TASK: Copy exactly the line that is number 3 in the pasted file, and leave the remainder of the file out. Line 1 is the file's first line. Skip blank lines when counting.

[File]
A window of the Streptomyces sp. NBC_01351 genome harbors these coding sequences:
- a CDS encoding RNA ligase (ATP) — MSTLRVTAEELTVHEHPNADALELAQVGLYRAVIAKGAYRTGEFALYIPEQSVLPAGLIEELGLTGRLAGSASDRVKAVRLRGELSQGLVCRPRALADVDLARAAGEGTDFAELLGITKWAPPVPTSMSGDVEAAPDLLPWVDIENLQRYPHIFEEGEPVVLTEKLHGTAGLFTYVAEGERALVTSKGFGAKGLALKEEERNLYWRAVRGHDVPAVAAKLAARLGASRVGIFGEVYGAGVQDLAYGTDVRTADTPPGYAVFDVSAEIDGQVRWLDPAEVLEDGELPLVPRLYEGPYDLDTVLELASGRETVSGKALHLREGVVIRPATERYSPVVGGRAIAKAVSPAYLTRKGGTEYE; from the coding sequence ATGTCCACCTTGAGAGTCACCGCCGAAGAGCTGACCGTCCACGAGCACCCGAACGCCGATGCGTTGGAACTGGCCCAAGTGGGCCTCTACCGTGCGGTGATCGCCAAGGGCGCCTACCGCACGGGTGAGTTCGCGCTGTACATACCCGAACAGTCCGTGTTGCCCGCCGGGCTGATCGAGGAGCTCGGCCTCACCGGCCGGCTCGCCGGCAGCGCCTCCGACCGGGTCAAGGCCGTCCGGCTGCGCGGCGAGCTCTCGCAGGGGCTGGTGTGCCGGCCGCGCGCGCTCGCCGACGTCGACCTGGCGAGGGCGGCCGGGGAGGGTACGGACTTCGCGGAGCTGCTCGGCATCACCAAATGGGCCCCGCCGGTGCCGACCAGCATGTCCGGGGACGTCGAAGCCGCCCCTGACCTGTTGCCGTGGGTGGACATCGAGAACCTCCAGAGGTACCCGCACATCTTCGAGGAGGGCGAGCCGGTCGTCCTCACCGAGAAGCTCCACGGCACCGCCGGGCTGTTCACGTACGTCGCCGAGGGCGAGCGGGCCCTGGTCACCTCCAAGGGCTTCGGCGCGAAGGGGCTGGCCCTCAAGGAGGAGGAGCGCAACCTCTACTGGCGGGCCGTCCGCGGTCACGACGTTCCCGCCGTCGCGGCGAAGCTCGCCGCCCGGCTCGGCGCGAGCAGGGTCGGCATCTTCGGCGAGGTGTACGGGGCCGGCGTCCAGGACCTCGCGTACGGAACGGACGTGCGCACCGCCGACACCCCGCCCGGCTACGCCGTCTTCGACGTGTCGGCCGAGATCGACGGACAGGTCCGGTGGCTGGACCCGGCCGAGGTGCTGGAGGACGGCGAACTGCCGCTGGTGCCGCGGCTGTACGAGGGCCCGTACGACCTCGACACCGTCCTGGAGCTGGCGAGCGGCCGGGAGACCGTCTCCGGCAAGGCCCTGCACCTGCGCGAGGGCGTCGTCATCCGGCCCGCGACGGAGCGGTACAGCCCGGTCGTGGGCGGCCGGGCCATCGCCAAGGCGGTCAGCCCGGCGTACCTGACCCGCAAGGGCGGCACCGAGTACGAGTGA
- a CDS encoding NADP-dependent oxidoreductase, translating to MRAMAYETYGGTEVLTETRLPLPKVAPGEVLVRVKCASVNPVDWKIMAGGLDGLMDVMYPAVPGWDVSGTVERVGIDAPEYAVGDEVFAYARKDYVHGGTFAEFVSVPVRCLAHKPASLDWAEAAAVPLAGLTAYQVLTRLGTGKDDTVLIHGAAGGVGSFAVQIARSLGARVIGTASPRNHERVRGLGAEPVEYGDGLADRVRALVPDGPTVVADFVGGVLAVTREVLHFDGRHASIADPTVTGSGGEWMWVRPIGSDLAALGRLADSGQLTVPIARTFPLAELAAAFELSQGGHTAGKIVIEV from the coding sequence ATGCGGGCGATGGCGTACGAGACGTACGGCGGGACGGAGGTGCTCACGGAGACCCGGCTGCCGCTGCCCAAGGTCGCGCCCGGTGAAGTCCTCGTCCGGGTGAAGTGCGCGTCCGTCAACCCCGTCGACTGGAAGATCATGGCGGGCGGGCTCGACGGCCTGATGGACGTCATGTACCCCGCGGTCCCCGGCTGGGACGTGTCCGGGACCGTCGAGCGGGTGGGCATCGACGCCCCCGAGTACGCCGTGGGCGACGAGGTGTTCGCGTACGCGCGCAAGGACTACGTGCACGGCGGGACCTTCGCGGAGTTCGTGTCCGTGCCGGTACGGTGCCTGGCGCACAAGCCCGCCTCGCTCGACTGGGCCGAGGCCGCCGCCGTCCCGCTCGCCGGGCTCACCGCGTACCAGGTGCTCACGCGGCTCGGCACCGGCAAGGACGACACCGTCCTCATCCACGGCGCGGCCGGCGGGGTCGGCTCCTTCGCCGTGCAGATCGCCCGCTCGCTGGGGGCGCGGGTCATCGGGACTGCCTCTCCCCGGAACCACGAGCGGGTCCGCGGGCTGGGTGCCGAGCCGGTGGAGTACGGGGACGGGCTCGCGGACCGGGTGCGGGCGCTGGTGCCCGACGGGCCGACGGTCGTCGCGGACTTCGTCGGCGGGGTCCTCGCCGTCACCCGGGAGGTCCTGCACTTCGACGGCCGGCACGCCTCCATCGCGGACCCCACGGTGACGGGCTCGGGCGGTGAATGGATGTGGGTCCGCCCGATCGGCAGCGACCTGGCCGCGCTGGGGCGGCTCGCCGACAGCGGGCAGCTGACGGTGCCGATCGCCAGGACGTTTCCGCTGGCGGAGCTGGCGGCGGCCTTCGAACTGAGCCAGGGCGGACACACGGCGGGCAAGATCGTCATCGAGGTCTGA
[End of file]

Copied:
- a CDS encoding NADP-dependent oxidoreductase, translating to MRAMAYETYGGTEVLTETRLPLPKVAPGEVLVRVKCASVNPVDWKIMAGGLDGLMDVMYPAVPGWDVSGTVERVGIDAPEYAVGDEVFAYARKDYVHGGTFAEFVSVPVRCLAHKPASLDWAEAAAVPLAGLTAYQVLTRLGTGKDDTVLIHGAAGGVGSFAVQIARSLGARVIGTASPRNHERVRGLGAEPVEYGDGLADRVRALVPDGPTVVADFVGGVLAVTREVLHFDGRHASIADPTVTGSGGEWMWVRPIGSDLAALGRLADSGQLTVPIARTFPLAELAAAFELSQGGHTAGKIVIEV from the coding sequence ATGCGGGCGATGGCGTACGAGACGTACGGCGGGACGGAGGTGCTCACGGAGACCCGGCTGCCGCTGCCCAAGGTCGCGCCCGGTGAAGTCCTCGTCCGGGTGAAGTGCGCGTCCGTCAACCCCGTCGACTGGAAGATCATGGCGGGCGGGCTCGACGGCCTGATGGACGTCATGTACCCCGCGGTCCCCGGCTGGGACGTGTCCGGGACCGTCGAGCGGGTGGGCATCGACGCCCCCGAGTACGCCGTGGGCGACGAGGTGTTCGCGTACGCGCGCAAGGACTACGTGCACGGCGGGACCTTCGCGGAGTTCGTGTCCGTGCCGGTACGGTGCCTGGCGCACAAGCCCGCCTCGCTCGACTGGGCCGAGGCCGCCGCCGTCCCGCTCGCCGGGCTCACCGCGTACCAGGTGCTCACGCGGCTCGGCACCGGCAAGGACGACACCGTCCTCATCCACGGCGCGGCCGGCGGGGTCGGCTCCTTCGCCGTGCAGATCGCCCGCTCGCTGGGGGCGCGGGTCATCGGGACTGCCTCTCCCCGGAACCACGAGCGGGTCCGCGGGCTGGGTGCCGAGCCGGTGGAGTACGGGGACGGGCTCGCGGACCGGGTGCGGGCGCTGGTGCCCGACGGGCCGACGGTCGTCGCGGACTTCGTCGGCGGGGTCCTCGCCGTCACCCGGGAGGTCCTGCACTTCGACGGCCGGCACGCCTCCATCGCGGACCCCACGGTGACGGGCTCGGGCGGTGAATGGATGTGGGTCCGCCCGATCGGCAGCGACCTGGCCGCGCTGGGGCGGCTCGCCGACAGCGGGCAGCTGACGGTGCCGATCGCCAGGACGTTTCCGCTGGCGGAGCTGGCGGCGGCCTTCGAACTGAGCCAGGGCGGACACACGGCGGGCAAGATCGTCATCGAGGTCTGA